## II. INITIALIZING WAIT: AN ELEMENTARY ADAPTED S-I-R ITERATION

### A. Description

While the emphasis of our examination will reside in how we analyze several modern epidemic systems with the WAIT framework, for explanatory purposes we will begin by describing how it modifies very basic concepts in a classic, purposefully prosaic susceptible-infected-recovered (S-I-R or SIR) mathematical model. While this is analogous to prior methods used to discuss indirect or environmental transmission [17], a full appreciation of both cases discussed in this study (cholera and HCV) would benefit from a full, transparent explanation of the WAIT model-building process. The method is defined by modeling changes in a population of susceptible hosts (“S”), infected hosts (“I”) and recovered (“R”). Classically, flow through the system is defined by contact between susceptible and infected individuals, often driven by a *β* factor, or transmission coefficient.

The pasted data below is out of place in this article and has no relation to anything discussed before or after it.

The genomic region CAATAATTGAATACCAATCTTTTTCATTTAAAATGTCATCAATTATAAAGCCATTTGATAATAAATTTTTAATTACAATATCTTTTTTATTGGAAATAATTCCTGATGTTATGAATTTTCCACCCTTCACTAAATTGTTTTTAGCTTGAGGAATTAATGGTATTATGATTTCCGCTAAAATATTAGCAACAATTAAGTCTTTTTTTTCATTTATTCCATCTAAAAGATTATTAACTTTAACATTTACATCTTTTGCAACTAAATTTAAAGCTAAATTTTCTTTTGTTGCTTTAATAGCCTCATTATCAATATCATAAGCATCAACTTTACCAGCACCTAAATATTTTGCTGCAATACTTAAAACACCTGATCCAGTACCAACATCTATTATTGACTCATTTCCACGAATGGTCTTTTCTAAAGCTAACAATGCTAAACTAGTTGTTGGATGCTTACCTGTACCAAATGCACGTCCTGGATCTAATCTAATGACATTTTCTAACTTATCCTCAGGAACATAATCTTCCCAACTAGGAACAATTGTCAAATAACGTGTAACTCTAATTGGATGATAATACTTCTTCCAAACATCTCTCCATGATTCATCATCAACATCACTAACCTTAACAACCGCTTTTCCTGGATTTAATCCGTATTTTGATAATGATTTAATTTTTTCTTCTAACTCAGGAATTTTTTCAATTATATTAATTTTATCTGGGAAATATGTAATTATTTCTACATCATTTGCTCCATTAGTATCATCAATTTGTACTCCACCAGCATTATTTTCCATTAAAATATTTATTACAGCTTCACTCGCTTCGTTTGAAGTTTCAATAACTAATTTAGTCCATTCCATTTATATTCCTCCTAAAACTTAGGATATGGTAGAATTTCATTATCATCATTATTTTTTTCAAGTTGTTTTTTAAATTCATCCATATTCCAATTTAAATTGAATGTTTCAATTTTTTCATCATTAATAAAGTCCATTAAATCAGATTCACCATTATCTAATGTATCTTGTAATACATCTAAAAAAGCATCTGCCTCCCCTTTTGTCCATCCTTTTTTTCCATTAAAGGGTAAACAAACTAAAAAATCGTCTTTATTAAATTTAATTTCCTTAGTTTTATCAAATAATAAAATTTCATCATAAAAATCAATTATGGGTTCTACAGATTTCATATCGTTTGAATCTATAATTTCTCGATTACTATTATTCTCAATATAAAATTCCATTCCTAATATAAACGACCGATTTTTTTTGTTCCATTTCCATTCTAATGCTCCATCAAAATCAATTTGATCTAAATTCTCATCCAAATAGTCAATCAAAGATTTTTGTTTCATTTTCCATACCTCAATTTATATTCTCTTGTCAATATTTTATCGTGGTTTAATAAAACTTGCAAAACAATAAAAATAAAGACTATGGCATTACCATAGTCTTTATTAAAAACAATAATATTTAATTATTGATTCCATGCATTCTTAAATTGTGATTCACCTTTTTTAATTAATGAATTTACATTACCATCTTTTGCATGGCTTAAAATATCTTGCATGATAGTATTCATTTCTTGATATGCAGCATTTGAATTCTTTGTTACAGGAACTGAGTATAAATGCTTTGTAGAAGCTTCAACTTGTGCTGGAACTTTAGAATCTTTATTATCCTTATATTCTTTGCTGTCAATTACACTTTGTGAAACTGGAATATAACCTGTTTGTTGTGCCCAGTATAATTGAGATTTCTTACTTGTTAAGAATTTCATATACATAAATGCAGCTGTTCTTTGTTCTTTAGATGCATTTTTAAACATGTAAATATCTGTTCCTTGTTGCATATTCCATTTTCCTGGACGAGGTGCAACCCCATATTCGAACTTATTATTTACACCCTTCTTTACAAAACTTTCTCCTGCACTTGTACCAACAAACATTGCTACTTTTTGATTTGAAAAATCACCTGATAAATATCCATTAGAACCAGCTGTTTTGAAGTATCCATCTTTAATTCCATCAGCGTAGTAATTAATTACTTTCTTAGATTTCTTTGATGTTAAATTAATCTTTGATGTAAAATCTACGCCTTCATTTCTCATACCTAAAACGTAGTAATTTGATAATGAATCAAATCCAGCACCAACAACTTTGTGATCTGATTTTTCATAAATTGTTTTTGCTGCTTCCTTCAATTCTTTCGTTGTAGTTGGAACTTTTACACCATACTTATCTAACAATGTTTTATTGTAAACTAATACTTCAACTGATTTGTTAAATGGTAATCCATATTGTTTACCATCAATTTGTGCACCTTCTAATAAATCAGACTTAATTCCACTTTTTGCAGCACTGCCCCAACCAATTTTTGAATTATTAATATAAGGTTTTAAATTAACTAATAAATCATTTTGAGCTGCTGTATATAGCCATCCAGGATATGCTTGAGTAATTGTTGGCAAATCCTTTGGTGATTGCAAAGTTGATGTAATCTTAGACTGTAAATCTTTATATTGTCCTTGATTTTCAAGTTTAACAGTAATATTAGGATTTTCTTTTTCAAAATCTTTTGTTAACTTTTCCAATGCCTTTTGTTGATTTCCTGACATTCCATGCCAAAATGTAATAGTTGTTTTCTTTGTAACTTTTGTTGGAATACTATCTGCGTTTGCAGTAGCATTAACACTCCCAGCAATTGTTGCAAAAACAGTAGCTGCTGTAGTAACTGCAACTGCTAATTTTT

The WAIT framework would apply to a scenario where the individuals in such a system become infected through an environmental intermediate. Figure 1 is a compartmental model that depicts this interaction, with the two [W] (for “WAIT”) compartments influencing (dashed line) the flow of hosts from the susceptible to infected compartments.

### B. The adapted SIR compartmental diagram

The *S*, *I*, and *R* compartments represent the usual *susceptible, infected*, and *recovered* populations of hosts. *W _{u}* and

*W*represent uninfected and infected populations of

_{i}*environmental*hosts, respectively.

In traditional SIR models, the rate of new infection (arrow from the *S* compartment to the *I*) is generally proportional to the product of the susceptible and the infected populations, i.e. proportional to *SI*. In the WAIT framework, the environmental compartment, and not a host, drives the rate of infection. In this specific example, the *W _{i}* compartment drives the infection such that the rate of infection is proportional to

*SW*.

_{i}The epidemic is then driven by a series of interactions: interactions between uninfected (susceptible) hosts *S* and the infected (transmitting) environmental compartment *W _{i}* and interactions between infected individuals